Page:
Chapter 12 (excerpt)
Ron’s Bar was beginning to liven up again as the sun gently sank over the horizon; Ron was enterprising enough to not let a massive brawl the night before get in the way of his business interests. He only purchased cheap furniture, so that when a leg was torn off a chair and used to batter someone around the head, it would break, making it fairly useless as a weapon and hopefully not causing a spillage of blood all over the carpet. Even if the red stuff was spilt, the carpet was blood-red as well anyway. The general effect was of sweeping the mess under the rug without having to go to the trouble of lifting the rug beforehand. The bar was refurbished, and the evening proper could get underway.
No-one ever asked Ron what he did with the bodies.
After someone had ripped the front door off the hinges the previous evening, Ron had spent several hours painstakingly attaching new doors; saloon doors. Through a particular quirk of his work, he’d managed to make it so that, once swung upon, they would carry on going back and forth, squeaking quietly, until forcibly stopped. The idea was that it would remind people to close the door when they came in. Sadly, Ron had not accounted for the tenaciously stubborn nature of the average drunk, and so the bar was filled with quiet squeaking as the evening wore on.
Ron stood quietly behind the bar, idly cleaning a glass as he observed his patrons. There was a Viaggiatori in tonight, which unnerved him slightly, as he was sure that the two Viaggiatori from the previous night had somehow been responsible for what had eventually transpired. Tonight it was a different one, though, one of his regulars. A nasty little man who name was Lucin, or Lou-seen, something like that. The man came by a couple of nights a week, perched his horrible pet raven on the bar where it ate all the peanuts, and proceeded to win far too much money than seemed possible at the poker tables. It was tempting to bar the man, but for all their star was falling, it was well known that the Viaggiatori still had influence in the city. Peanuts were cheap anyway.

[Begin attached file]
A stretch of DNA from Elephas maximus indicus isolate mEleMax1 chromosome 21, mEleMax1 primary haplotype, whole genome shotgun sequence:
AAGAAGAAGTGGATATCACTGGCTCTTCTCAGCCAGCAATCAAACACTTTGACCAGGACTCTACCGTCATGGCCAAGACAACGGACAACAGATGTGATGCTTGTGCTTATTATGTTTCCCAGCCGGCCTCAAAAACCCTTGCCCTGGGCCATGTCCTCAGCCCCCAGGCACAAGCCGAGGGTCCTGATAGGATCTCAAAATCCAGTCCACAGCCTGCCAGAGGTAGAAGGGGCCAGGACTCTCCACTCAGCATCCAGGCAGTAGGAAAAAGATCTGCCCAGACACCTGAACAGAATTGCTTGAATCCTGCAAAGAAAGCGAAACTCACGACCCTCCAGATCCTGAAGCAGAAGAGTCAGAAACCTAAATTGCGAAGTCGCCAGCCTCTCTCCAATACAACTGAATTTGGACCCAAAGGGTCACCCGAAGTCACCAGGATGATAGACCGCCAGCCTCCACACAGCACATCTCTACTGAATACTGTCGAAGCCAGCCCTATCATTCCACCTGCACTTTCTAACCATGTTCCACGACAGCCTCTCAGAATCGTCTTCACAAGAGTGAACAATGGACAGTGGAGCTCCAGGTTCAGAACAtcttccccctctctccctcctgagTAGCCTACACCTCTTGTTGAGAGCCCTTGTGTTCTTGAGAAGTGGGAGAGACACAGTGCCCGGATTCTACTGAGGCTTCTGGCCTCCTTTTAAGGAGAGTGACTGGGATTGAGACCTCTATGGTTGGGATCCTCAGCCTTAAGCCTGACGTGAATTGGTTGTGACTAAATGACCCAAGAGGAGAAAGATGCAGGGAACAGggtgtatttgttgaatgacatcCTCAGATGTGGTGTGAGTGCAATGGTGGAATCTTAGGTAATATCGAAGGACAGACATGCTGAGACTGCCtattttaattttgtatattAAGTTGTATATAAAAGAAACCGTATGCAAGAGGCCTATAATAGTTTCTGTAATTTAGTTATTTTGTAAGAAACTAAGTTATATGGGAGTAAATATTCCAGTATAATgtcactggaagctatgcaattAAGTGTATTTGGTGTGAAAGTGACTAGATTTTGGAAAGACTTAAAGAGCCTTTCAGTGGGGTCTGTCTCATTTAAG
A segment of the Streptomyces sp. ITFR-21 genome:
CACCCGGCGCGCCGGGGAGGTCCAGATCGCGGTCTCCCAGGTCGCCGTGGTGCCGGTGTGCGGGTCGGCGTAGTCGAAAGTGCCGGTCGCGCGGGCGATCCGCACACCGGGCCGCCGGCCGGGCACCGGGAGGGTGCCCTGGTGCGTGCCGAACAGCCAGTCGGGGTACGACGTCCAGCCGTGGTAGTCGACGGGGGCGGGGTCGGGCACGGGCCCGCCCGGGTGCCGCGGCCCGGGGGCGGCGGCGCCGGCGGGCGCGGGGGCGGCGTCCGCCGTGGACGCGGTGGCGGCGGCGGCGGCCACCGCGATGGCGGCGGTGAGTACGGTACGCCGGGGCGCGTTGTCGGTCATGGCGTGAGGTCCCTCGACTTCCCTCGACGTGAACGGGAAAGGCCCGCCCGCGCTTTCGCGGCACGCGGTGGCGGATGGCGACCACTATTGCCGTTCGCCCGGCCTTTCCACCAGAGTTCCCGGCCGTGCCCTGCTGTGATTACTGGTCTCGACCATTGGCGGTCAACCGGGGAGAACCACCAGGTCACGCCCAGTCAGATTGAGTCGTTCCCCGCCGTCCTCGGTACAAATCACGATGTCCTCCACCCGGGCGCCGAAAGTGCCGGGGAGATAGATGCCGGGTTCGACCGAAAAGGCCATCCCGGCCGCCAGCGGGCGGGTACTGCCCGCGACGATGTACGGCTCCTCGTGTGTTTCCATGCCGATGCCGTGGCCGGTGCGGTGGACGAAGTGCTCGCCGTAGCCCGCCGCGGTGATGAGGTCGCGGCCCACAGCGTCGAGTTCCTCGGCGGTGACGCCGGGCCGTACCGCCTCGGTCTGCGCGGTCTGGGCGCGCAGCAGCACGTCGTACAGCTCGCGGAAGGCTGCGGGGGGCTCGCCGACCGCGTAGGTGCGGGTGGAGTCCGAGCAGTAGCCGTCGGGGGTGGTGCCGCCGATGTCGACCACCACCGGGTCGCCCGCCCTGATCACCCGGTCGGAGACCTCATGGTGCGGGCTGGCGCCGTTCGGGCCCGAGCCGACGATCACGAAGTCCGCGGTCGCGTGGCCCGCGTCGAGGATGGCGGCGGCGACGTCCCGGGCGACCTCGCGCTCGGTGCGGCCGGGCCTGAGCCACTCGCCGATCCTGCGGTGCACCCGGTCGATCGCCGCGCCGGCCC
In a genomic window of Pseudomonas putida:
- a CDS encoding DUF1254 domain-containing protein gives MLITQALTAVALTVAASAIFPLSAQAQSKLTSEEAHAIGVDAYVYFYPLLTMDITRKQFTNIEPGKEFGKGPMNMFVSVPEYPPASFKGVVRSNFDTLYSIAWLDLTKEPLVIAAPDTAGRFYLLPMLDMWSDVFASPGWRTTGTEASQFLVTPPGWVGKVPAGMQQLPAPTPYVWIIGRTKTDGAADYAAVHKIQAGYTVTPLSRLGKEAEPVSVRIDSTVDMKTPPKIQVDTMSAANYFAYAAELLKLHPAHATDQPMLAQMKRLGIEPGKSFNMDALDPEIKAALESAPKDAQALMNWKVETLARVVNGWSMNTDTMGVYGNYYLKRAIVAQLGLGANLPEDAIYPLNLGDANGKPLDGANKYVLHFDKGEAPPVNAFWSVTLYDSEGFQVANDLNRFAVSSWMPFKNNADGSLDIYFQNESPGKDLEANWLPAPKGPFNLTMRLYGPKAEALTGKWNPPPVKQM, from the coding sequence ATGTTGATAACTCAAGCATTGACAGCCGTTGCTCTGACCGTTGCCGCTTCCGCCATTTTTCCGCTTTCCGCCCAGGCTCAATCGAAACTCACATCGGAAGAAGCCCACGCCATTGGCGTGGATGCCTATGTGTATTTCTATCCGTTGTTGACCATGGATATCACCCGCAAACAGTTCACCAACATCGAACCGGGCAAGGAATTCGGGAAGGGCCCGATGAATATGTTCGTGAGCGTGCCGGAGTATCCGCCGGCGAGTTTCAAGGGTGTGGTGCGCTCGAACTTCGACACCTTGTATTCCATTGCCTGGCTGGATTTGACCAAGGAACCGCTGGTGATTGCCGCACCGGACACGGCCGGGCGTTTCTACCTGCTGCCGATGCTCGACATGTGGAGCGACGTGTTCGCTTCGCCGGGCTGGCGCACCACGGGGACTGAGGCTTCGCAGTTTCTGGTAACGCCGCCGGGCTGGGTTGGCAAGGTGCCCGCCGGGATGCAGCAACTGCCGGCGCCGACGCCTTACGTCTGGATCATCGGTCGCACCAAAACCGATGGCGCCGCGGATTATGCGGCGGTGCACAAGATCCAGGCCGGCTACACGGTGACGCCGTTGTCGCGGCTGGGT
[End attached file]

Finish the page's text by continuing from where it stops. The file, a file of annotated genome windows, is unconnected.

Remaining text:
The quiet squeaking intensified slightly, and Ron glanced up in time to see someone new come in. The person stood by the doorway, illuminated by the lamp that Ron had installed to make sure he could case any potential new customers, as they held the swinging doors in place.
There wasn’t silence, as silence was a natural enemy in Ron’s bar, but the cessation of the squeaking that had been punctuating the natural noise for the last hour or so made a notable difference. Eyes turned to the newcomer, and Ron stifled a groan. Another Viaggiatori! A female this time, her colours subdued but visible under a long, dark purple cloak, who was looking around with the eye of someone casually interested whilst also disgusted in a detached manner. The woman spotted the other Viaggiatori, who had also seen her come in and ducked down in an effort not to be noticed, and went and sat down at the table he was playing on.
“Twenty dollar buy in, erm, miss,” said the hulking reprobate who was dealing at the table – a man who had probably never said ‘miss’ to anyone in his life, other than an ironic ‘I’ll miss you’ whilst dangling someone upside down off a bridge. A sudden influx of femininity that was wearing more than a handkerchief’s worth of clothing was not a common occurrence in Ron’s bar.
“Sure,” she said, waving a note absently towards the man, who took it and pushed a pile of chips towards her. She ignored them, however; she was staring at the other Viaggiatori, whom she had sat directly opposite. “Good evening, Lucin,” she said to the man.
“Master,” the short man returned blankly. “What brings you here?”
“You do,” she shot back instantly. “You’re a hard man to find. One would almost suspect you didn’t want to be found.”
“I like to keep to myself,” Lucin said, a man sat in a room with over fifty people.